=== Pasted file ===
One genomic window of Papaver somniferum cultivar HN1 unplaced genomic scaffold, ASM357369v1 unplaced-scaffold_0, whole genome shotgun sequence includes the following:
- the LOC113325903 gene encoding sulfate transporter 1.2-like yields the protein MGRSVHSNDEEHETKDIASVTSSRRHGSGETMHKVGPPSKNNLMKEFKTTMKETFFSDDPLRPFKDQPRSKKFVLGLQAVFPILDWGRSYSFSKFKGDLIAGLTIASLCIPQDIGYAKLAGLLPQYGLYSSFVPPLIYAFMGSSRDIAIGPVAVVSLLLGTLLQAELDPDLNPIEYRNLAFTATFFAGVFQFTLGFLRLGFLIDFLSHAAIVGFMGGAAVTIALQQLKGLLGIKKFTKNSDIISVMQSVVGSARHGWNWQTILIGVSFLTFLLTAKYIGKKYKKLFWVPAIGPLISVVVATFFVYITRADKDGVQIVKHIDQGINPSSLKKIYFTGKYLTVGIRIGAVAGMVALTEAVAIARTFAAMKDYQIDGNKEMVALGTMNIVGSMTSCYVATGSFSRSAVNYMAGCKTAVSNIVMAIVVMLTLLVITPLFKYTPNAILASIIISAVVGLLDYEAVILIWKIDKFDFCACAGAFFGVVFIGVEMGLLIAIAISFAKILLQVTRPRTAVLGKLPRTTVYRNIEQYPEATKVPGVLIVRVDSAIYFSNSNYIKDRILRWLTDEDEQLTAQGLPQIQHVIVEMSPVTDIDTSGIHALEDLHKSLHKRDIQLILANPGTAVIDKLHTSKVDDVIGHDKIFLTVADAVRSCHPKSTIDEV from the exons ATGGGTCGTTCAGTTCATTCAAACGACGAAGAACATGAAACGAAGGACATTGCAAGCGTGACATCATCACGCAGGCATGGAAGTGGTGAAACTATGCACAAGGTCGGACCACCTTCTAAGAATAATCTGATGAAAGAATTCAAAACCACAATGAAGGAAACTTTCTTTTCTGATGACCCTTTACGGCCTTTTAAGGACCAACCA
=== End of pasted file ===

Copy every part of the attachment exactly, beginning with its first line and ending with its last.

One genomic window of Papaver somniferum cultivar HN1 unplaced genomic scaffold, ASM357369v1 unplaced-scaffold_0, whole genome shotgun sequence includes the following:
- the LOC113325903 gene encoding sulfate transporter 1.2-like yields the protein MGRSVHSNDEEHETKDIASVTSSRRHGSGETMHKVGPPSKNNLMKEFKTTMKETFFSDDPLRPFKDQPRSKKFVLGLQAVFPILDWGRSYSFSKFKGDLIAGLTIASLCIPQDIGYAKLAGLLPQYGLYSSFVPPLIYAFMGSSRDIAIGPVAVVSLLLGTLLQAELDPDLNPIEYRNLAFTATFFAGVFQFTLGFLRLGFLIDFLSHAAIVGFMGGAAVTIALQQLKGLLGIKKFTKNSDIISVMQSVVGSARHGWNWQTILIGVSFLTFLLTAKYIGKKYKKLFWVPAIGPLISVVVATFFVYITRADKDGVQIVKHIDQGINPSSLKKIYFTGKYLTVGIRIGAVAGMVALTEAVAIARTFAAMKDYQIDGNKEMVALGTMNIVGSMTSCYVATGSFSRSAVNYMAGCKTAVSNIVMAIVVMLTLLVITPLFKYTPNAILASIIISAVVGLLDYEAVILIWKIDKFDFCACAGAFFGVVFIGVEMGLLIAIAISFAKILLQVTRPRTAVLGKLPRTTVYRNIEQYPEATKVPGVLIVRVDSAIYFSNSNYIKDRILRWLTDEDEQLTAQGLPQIQHVIVEMSPVTDIDTSGIHALEDLHKSLHKRDIQLILANPGTAVIDKLHTSKVDDVIGHDKIFLTVADAVRSCHPKSTIDEV from the exons ATGGGTCGTTCAGTTCATTCAAACGACGAAGAACATGAAACGAAGGACATTGCAAGCGTGACATCATCACGCAGGCATGGAAGTGGTGAAACTATGCACAAGGTCGGACCACCTTCTAAGAATAATCTGATGAAAGAATTCAAAACCACAATGAAGGAAACTTTCTTTTCTGATGACCCTTTACGGCCTTTTAAGGACCAACCA